- Plastic bag with salt water (this works in a pinch as long as you use food grade ziplock)
4. Actual pebbles
If the vegetables are whole or in large pieces, you might also get lucky with using a pebble out of the garden or off of the beach! That was my first fermented vegetable weight and it worked well. If you opt to use a large flat pebble, make sure to sterilize it well before inserting it onto your ferment. I boiled mine.
5. Vegetable weights
Besides using pickle pebbles or some other type of weight which you might find in your home, you can also use some extra veg pieces to help keep everything under the brine. Here are some methods people use:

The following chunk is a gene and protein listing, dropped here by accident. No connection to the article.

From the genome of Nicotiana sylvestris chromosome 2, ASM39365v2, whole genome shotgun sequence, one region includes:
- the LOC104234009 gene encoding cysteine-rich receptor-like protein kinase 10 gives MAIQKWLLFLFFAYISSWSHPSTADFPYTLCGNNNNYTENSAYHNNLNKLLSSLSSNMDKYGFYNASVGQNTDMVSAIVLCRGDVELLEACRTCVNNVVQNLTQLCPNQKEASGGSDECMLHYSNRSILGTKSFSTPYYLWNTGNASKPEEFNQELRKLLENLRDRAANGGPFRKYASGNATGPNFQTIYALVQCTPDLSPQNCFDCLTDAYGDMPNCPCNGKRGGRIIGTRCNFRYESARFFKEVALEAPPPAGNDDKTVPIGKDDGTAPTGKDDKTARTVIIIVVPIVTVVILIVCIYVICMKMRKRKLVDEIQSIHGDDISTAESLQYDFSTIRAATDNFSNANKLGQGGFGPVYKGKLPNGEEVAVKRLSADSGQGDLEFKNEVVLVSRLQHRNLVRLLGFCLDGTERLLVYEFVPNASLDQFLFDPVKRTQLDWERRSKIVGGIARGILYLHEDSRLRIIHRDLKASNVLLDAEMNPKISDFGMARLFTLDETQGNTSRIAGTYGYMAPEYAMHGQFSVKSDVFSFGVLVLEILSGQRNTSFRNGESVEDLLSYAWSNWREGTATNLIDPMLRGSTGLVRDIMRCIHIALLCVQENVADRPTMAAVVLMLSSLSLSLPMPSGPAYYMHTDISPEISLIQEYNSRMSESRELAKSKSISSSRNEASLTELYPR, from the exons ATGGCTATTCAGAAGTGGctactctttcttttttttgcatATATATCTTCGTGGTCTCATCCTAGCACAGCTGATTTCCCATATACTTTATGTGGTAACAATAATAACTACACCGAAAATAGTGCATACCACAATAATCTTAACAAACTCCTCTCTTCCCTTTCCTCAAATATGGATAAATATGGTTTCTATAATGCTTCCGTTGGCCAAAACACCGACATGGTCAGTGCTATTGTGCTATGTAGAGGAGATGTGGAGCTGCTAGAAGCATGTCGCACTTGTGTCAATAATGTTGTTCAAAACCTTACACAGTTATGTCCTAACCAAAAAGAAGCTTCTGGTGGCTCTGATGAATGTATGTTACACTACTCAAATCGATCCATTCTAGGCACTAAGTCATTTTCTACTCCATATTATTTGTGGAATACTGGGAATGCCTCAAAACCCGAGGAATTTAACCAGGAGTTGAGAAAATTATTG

- Vegetable ‘rafts’
- Cabbage leaves in conjunction with an heavy object
Vegetables rafts are merely pieces of veg chopped to a length which will span the top of your fermentation vessel. This is not an ideal method, as you will probably have to sacrifice those pieces at the end, they might develop a smell, and other veg can still push its way up in between.
Cabbage leaves can work quite well, particularly if you are fermented finely chopped vegetables. All you need to do is cut out a piece of cabbage leaf which is the right size and shape to fit snuggly across the surface of your ferment. Then find something heavy which can rest on top and keep the cabbage leaf under the brine as well.
If you ferment in an airlock, you don’t need to submerge your veggies — they won’t mold. This is the easiest way to do it, but…not everyone has an airlock available. I recommend this airlock, which comes as a set of 3.
Vegetable Sizes and Weights